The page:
“We are delighted to spotlight one of Hollywood’s greatest legends and heartthrobs whose star talents transcended motion pictures, radio, live theater and television,” said Donelle Dadigan, Founder and President of The Hollywood Museum.

The “Tyrone Power: Man, Myth & Movie Idol” exhibition explores Power’s personal life including many illustrious romances, three marriages and three children. The comprehensive collection includes never before displayed items gathered from family, friends, private collectors and The Hollywood Museum archives.

Highlights of the Exhibition includes:

Costumes worn by Power include the iconic matador “suit of lights” from Blood and Sand (1941); embroidered pants from The Mark of Zorro (1940); black tailcoat with silver buttons from Son of Fury: The Story of Benjamin Blake (1942); black hat with red feathers from Captain from Castile (1947); navy suit from The Luck of the Irish (1948) and much more.

Costumes worn by Power’s co-stars include a black gown worn by Maureen O’Hara in The Long Gray Line (1955), a pink brocade gown worn by Wanda Hendrix in Prince of Foxes (1949), a crème silk with fur trim jacket and gown worn by Gene Tierney in That Wonderful Urge (1948), a red sequin costume worn by Coleen Gray in Nightmare Alley (1947), a chartreuse ball gown from Marie Antoinette (1938) starring Norma Shearer; a vest worn by Don Ameche in In Old Chicago (1937) among many others.

Behind the Scenes in Hollywood include Power’s silk brocade dressing gown; personal mementos and photos provide a private look at Power’s many romances, three marriages, cars, friends and family.

Hollywood History - Power kept a copy of scripts from all of his movies. The exhibit includes scripts from The Razor’s Edge (1946), Blood and Sand (1941) and three 1937 films: Thin Ice, Love Is News and In Old Chicago. This collection also includes lobby cards, posters, press kits, press books and sheet music from songs in his many films.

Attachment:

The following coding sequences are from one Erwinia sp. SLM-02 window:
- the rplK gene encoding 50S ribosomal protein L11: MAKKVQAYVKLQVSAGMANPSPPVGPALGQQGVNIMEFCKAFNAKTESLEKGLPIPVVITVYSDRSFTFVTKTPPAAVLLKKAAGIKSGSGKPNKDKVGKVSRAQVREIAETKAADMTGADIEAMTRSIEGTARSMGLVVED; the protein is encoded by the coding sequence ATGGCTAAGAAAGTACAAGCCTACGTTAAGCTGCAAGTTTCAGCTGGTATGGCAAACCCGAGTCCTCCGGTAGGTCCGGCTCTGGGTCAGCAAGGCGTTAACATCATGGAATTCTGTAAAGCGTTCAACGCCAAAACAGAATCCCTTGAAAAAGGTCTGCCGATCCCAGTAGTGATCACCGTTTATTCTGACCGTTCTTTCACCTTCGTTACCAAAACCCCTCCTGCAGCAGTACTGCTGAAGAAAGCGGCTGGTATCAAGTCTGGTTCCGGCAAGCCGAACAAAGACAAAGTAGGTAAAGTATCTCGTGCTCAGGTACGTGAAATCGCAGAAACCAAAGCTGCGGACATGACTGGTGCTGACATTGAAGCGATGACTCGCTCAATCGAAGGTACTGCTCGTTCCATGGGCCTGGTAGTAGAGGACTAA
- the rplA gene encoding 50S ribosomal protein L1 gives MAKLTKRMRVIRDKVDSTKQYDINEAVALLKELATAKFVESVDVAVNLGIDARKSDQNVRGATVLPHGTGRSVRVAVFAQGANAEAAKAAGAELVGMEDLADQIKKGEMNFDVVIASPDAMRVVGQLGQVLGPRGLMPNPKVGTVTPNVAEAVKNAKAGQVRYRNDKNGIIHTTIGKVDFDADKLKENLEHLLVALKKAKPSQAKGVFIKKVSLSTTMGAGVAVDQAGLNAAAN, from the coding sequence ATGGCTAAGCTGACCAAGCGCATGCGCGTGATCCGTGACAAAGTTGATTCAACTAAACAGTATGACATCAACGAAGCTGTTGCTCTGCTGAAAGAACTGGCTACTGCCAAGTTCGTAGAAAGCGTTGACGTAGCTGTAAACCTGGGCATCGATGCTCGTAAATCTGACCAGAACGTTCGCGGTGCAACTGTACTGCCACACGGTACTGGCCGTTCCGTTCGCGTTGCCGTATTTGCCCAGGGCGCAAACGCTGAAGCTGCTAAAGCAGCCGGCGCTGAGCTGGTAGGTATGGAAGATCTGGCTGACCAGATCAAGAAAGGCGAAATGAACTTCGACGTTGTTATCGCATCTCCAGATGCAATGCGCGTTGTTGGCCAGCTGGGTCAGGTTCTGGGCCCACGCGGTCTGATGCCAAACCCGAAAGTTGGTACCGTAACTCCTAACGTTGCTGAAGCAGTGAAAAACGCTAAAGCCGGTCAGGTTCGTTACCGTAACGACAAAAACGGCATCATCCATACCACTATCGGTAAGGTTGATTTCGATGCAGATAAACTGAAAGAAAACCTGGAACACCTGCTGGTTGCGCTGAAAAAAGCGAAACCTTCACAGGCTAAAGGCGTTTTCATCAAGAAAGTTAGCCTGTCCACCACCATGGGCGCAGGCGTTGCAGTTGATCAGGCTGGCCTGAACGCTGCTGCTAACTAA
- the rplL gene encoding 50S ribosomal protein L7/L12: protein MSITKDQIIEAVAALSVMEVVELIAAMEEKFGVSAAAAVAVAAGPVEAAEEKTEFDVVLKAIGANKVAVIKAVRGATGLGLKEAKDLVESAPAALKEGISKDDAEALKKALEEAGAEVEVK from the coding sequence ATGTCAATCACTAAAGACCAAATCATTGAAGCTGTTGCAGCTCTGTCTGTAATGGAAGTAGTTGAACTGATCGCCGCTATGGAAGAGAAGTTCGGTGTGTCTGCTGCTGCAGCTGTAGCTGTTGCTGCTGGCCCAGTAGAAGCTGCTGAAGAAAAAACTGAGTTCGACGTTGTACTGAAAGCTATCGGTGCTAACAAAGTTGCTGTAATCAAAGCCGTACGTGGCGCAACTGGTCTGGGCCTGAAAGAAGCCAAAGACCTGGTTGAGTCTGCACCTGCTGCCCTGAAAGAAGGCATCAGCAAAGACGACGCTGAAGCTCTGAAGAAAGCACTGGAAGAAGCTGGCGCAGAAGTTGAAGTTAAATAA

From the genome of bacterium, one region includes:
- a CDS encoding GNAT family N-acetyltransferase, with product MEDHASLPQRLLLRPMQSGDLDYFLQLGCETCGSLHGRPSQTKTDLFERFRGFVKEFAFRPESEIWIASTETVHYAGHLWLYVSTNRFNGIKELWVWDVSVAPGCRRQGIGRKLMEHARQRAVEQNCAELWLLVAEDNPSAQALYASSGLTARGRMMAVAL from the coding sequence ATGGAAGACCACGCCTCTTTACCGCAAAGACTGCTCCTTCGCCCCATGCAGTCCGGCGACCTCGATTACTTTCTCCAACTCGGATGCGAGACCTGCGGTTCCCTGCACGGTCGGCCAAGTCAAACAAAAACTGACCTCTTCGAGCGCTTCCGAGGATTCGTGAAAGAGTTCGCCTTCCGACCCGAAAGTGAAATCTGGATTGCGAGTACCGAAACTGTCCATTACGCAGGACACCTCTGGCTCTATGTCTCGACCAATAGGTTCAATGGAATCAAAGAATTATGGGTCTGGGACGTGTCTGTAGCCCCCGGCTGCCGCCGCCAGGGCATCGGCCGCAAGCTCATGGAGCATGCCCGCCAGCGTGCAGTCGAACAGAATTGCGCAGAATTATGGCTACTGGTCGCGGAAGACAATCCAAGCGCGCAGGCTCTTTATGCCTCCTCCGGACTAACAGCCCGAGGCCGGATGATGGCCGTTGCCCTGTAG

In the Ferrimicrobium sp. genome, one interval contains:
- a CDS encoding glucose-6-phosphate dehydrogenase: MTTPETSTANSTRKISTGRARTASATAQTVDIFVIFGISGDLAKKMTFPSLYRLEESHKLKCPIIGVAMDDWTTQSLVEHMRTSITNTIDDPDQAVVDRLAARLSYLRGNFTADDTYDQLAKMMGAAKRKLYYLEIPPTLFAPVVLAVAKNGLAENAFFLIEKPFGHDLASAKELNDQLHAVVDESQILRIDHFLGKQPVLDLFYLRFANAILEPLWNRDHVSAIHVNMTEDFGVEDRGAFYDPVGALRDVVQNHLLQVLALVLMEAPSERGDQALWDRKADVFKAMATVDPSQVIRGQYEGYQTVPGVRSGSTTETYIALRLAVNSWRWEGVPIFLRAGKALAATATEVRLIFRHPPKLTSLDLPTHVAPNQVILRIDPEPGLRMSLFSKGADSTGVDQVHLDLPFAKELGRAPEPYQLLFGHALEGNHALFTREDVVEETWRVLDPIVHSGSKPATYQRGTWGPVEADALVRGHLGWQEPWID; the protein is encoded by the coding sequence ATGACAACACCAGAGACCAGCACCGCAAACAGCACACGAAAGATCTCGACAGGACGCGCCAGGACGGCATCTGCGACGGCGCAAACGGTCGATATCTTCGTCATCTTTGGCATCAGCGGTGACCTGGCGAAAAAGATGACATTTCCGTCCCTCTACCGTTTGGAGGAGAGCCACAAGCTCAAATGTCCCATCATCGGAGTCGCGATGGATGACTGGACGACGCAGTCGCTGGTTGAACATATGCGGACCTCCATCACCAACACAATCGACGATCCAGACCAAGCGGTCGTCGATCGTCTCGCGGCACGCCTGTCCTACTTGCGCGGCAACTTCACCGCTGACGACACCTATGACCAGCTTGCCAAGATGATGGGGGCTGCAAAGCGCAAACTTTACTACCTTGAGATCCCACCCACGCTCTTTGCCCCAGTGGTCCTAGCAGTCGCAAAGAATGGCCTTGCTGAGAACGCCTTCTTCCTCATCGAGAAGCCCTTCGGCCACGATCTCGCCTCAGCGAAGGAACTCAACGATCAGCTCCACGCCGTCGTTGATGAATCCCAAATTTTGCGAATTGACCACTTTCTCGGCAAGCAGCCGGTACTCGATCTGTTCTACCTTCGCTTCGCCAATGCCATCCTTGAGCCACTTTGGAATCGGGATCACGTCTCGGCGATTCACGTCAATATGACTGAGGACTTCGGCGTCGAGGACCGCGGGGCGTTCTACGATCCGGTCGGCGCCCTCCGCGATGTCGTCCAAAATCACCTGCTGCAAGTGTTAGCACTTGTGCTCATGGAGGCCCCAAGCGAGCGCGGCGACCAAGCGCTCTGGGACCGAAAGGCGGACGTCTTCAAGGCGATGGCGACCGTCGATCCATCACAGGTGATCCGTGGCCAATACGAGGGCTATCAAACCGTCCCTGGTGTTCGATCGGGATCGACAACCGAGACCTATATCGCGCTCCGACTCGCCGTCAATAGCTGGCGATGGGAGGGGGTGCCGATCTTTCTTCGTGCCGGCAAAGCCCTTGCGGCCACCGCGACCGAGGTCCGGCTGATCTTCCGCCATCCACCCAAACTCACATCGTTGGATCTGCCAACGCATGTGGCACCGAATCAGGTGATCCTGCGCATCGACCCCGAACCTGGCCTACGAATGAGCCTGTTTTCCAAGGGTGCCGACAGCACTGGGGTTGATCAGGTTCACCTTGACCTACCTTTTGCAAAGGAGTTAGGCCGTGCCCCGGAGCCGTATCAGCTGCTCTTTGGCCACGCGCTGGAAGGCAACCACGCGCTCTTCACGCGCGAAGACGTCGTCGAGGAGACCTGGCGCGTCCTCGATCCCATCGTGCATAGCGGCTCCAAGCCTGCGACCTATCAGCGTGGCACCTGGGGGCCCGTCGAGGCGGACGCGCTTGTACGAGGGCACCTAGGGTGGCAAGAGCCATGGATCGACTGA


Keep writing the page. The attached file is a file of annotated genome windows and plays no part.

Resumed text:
Collectors include
Tyrone Power, Jr., Taryn Power, Romina Power, Maria Ciaccia, Debbie Beno, Cindra Reaume Webber and The Hollywood Museum Archives.

For Exhibit Photos: Click here

Power appeared in a wide variety of film genres, from musicals to comedies, from westerns and swashbucklers, to dramas, showing a remarkable acting range. Before he made it in Hollywood, Power began his career on Broadway, mentored by stage actress Katharine Cornell. Scouts spotted him in a play and he was signed by 20th Century-Fox, becoming their top leading man for many years. He worked with most of the famous actors and directors of his time, including directors such as King Vidor, and actors Humphrey Bogart, Raymond Massey, Jeanne Crain, Alice Faye, Al Jolson, Cesar Romero, George Sanders, Loretta Young and Lana Turner, with whom he had a well-publicized romance in 1946. He also had liaisons with Judy Garland and Mai Zetterling.

Power took time out of his career to serve his country as a U.S. Marine Corps pilot in World War II, flying wounded soldiers out of Iwo Jima and Okinawa. His father, actor Tyrone Power, Sr., died in the arms of his son while on a film set. Power Jr.’s own life was cut short at the age of 44 when he had a heart attack on the movie set of Solomon and Sheba (1959). Actor Yul Brynner replaced him in the film. During his career, Power turned down a number of powerful roles including Burt Lancaster’s role in From Here to Eternity (1953) and Richard Burton’s lead role in The Robe (1953).

The Hollywood Museum in the Historic Max Factor Building houses over 10,000 real showbiz treasures and the most extensive collection of Hollywood costumes, star cars, props, posters, photographs and memorabilia in the world showcasing more than 100 years of Hollywood history. Discover the glamour of old Hollywood from Mary Pickford and Douglas Fairbanks to Marilyn Monroe, Joe DiMaggio and Elvis Presley. Experience the excitement of today’s Hollywood stars from Brad Pitt and Angelina Jolie, to Leonardo DiCaprio, J. Lo, Miley Cyrus, George Clooney among many others. The Hollywood Museum is also home to Max Factor's world-famous makeup rooms where Marilyn Monroe became a blonde and Lucille Ball first donned her signature red hair. Exhibitions spotlight Marilyn Monroe: The Exhibit, Hannibal Lecter's jail cell movie set from The Silence of the Lambs The historic photo gallery and the official walk of fame exhibit. The Hollywood Museum is a 501(c)(3) non-profit corporation.

: 1660 N. Highland Ave. (at Hollywood Blvd). Hollywood, CA 90028
Hours: Wednesday - Sunday, 10am - 5pm
General admissions $15, $12 for students and seniors; and $5 for children five and under.
Museum information: (323) 464-7776 | The Hollywood Museum

Follow the museum on Facebook, Twitter and Instagram

Cheri Warner l Weissman/Markovitz Communications I l 818.760.8995


THE BLACK WIDOW (12 chapter Republic serial/1947). Directors: Spencer Gordon Bennet; Fred C. Brannon.